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Dartmouth Bicentennial Lecture, R. Buckminster Fuller, 1970-02-24

MS-1412: John R. Scotford posters
 Item, Folder 12


R. Buckminster Fuller, You have gone your Great Aunt Margaret one better: She merely accepted the universe, you preach total immersion in it. And if any doubter should ask whether you really believe in salvation through such immersion you might well respond: "Believe in it? Shucks, I've done it!" True, you call your kind of salvation "Comprehensive design," but let's not quibble about words, you are a thinker who literally as well as figuratively rejects all walls -- except, of course, those of geodesic dome design -- who believes that only as man "goes broke" with his mind can he hope from here on out to win any hand in the human game. Few among us (indeed is there one respected other?) would dare say with you "I made a bargain with myself that I'd discover the principles operative in the universe and turn them over to my fellow man." How far you've gone in keeping that bargain no man today can know for sure, and that of itself is saying an awful lot. A friend of the human future, you as a builder of that future are the first man of the twenty-first, or perhaps even of the twenty-third century to whom Dartmouth presumes to award her Doctorate of Humane Letters, honoris causa. John Sloan Dickey, June 1968; Tuesday, February 24th, 1970 at 4:30 pm in the Hopkins Center Theater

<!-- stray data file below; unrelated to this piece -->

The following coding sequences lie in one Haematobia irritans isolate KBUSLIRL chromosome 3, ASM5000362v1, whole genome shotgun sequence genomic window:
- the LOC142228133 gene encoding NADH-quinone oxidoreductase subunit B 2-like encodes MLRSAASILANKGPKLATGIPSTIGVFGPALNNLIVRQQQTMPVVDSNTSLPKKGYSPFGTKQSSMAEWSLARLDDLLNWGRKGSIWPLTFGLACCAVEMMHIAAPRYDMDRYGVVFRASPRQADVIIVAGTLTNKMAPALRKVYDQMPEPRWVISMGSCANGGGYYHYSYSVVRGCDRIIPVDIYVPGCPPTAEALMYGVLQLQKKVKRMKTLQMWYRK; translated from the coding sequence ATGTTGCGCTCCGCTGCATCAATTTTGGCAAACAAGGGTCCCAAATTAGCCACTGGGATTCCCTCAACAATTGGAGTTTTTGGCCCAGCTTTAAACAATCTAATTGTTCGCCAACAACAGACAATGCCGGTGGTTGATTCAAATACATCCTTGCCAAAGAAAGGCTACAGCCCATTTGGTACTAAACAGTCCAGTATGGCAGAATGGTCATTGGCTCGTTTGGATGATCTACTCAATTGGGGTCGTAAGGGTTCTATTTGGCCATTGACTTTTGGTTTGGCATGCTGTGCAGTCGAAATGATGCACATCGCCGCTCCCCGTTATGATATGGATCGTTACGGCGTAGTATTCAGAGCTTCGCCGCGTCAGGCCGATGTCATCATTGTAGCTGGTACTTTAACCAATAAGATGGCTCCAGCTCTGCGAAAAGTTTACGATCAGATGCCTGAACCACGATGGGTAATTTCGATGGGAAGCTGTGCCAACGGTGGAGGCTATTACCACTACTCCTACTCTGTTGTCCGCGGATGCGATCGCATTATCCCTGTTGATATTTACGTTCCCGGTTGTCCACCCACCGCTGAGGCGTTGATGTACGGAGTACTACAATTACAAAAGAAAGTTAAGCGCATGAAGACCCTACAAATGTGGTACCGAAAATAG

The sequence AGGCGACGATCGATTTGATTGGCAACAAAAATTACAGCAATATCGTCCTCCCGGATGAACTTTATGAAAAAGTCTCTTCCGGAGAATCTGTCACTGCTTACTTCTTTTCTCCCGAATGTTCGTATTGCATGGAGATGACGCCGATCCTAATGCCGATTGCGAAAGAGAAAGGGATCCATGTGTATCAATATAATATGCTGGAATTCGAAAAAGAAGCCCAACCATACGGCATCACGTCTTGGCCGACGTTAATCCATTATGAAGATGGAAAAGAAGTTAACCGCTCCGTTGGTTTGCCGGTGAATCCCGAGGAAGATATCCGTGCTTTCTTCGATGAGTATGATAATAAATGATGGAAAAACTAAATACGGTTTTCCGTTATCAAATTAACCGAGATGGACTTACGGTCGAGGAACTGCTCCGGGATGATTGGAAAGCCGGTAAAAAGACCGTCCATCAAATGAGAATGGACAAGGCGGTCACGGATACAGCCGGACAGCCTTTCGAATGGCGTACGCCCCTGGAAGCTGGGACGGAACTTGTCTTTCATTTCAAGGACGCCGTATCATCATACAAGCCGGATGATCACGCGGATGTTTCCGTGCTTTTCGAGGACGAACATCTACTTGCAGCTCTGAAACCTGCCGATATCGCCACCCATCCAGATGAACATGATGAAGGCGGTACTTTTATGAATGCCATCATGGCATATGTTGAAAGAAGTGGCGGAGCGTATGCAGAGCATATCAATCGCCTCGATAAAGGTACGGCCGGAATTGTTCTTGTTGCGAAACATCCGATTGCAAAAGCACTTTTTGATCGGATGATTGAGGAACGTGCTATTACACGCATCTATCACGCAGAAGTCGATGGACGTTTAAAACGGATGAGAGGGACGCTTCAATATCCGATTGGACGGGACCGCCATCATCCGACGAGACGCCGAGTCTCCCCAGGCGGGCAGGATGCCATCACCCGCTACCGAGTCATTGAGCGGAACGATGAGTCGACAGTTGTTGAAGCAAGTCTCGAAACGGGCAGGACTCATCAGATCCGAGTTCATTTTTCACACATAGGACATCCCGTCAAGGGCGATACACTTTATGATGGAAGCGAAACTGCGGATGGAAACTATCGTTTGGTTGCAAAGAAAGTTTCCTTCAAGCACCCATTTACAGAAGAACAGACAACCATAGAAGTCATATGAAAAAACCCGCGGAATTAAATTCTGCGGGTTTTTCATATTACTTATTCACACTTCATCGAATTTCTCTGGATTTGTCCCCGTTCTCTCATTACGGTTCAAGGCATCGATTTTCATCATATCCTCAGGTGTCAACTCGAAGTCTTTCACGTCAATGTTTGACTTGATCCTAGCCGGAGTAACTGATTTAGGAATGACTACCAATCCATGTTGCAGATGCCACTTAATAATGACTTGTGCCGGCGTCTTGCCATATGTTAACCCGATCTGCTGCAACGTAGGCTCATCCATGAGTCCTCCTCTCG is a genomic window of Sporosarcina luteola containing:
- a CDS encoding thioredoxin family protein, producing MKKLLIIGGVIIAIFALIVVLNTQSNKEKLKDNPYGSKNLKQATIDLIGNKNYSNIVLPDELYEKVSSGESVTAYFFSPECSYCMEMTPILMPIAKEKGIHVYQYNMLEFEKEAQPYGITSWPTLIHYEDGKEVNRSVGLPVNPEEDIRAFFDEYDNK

• 1970-02-24

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